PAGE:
Mothers with mental retardation who do or do not abuse or neglect their children

Author: Tymchuk, A.;Andron, L.
Year: 1990
Reference Type: Journal Article
Journal/Book Title: Child Abuse and Neglect
Volume: 14
Pages: 313-323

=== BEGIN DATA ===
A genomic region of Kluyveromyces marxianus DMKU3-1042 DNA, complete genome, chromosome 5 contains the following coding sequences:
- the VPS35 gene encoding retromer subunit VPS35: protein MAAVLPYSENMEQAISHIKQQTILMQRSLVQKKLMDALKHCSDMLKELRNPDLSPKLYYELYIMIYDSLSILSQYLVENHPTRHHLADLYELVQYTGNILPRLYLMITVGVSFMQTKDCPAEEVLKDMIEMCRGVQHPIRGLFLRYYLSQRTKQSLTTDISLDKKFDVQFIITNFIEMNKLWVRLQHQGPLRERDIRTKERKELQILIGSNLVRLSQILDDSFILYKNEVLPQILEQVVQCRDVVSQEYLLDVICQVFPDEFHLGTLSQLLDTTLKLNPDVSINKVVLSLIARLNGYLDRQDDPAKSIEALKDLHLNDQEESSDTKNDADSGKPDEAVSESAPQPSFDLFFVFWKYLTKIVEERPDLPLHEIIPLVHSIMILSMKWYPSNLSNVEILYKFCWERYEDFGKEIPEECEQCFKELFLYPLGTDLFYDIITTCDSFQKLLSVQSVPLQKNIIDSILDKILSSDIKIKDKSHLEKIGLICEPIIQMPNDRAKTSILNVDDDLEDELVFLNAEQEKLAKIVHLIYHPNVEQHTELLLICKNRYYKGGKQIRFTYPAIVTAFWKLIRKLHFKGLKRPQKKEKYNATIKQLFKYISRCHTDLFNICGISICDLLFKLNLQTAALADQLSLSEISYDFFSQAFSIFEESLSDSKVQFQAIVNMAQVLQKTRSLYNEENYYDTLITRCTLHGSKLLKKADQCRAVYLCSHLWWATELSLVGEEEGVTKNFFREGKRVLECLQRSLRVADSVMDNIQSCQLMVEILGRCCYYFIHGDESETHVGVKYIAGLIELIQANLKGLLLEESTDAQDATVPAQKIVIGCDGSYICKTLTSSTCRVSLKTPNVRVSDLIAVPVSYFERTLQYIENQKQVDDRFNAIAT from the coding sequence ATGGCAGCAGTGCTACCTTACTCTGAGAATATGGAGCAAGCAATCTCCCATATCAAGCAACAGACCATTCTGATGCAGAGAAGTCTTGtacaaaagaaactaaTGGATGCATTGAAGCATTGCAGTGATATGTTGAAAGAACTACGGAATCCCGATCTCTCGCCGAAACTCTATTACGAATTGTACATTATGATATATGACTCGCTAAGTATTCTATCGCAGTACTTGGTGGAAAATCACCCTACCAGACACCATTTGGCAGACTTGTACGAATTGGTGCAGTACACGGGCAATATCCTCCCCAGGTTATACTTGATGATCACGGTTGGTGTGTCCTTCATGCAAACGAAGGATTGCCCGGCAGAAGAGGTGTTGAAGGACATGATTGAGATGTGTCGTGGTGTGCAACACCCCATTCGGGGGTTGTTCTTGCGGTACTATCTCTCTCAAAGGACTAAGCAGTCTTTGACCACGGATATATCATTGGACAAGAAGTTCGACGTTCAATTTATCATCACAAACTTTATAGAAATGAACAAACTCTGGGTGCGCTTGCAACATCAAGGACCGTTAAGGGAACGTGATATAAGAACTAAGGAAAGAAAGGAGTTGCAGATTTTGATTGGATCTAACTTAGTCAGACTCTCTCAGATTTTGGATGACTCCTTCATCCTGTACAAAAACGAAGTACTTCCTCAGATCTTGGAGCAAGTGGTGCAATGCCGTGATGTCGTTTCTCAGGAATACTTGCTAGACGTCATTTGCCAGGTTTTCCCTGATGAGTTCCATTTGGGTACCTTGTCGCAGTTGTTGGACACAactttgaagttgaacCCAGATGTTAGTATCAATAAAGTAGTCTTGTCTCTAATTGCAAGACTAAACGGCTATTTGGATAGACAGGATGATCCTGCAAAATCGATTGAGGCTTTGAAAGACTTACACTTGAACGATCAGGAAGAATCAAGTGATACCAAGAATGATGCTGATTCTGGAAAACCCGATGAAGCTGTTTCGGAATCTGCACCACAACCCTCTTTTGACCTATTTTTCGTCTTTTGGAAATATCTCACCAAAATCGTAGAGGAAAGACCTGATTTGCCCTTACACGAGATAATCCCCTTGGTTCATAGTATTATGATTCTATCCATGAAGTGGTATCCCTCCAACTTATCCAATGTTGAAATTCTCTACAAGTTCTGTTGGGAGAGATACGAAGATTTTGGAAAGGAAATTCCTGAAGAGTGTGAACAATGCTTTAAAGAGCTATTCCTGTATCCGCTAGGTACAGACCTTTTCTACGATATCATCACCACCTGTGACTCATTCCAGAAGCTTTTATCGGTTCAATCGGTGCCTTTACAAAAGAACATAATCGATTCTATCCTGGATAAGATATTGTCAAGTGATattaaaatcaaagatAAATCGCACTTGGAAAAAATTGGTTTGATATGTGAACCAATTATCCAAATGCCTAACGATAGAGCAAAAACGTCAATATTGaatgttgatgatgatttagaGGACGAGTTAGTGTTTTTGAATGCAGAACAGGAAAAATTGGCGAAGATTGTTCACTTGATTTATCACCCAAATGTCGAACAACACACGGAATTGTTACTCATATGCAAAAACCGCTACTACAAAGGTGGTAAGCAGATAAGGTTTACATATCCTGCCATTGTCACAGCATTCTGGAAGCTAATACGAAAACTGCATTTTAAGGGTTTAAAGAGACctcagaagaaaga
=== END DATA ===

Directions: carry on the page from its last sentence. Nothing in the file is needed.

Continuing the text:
Abstract: Mothers with mental retardation with or without a history of child abuse and/or neglect were compared on a number of demographic variables. The reasons why children were or were not removed also were examined. The demographic comparisons showed that while those mothers with such a history generally had higher IQs, they were similar to the mothers without such a history. Twice as many of those with a history of abuse and/or neglect were married, lived independently and had at least two children, one of which often had problems, in comparison to those without such a history. Examination of the reasons for child removal showed that removal occurred if the mother had a problem in addition to her retardation or if she was unwilling to attend and actively participate in a training program and/or did not have someone who could provide support. If a mother was willing and did attend training and had support, children were either not removed initially or were returned upon evidence that the mother was actively participating. In comparison to those mothers with a history of abuse and/or neglect, those without such a history functioned at a lower intellectual and functional level and were living with a relative who shared child-care responsibilities.

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